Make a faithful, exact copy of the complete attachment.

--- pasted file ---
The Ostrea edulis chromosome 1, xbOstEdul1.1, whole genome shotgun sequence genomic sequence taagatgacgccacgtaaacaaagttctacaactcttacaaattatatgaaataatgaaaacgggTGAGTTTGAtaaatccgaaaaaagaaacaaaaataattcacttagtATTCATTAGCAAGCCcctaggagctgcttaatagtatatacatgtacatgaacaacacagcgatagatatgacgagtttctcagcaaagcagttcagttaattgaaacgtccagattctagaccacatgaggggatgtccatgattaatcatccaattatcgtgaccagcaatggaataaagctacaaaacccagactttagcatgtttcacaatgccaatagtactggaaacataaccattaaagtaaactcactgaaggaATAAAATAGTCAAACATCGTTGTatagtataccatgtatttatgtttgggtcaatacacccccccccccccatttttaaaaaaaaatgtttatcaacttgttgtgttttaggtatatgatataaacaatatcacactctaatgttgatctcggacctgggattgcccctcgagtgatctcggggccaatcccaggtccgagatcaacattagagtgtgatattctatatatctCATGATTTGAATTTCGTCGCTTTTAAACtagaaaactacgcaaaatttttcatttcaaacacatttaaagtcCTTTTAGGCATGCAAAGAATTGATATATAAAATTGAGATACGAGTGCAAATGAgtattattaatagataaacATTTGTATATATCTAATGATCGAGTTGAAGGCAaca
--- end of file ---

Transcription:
The Ostrea edulis chromosome 1, xbOstEdul1.1, whole genome shotgun sequence genomic sequence taagatgacgccacgtaaacaaagttctacaactcttacaaattatatgaaataatgaaaacgggTGAGTTTGAtaaatccgaaaaaagaaacaaaaataattcacttagtATTCATTAGCAAGCCcctaggagctgcttaatagtatatacatgtacatgaacaacacagcgatagatatgacgagtttctcagcaaagcagttcagttaattgaaacgtccagattctagaccacatgaggggatgtccatgattaatcatccaattatcgtgaccagcaatggaataaagctacaaaacccagactttagcatgtttcacaatgccaatagtactggaaacataaccattaaagtaaactcactgaaggaATAAAATAGTCAAACATCGTTGTatagtataccatgtatttatgtttgggtcaatacacccccccccccccatttttaaaaaaaaatgtttatcaacttgttgtgttttaggtatatgatataaacaatatcacactctaatgttgatctcggacctgggattgcccctcgagtgatctcggggccaatcccaggtccgagatcaacattagagtgtgatattctatatatctCATGATTTGAATTTCGTCGCTTTTAAACtagaaaactacgcaaaatttttcatttcaaacacatttaaagtcCTTTTAGGCATGCAAAGAATTGATATATAAAATTGAGATACGAGTGCAAATGAgtattattaatagataaacATTTGTATATATCTAATGATCGAGTTGAAGGCAaca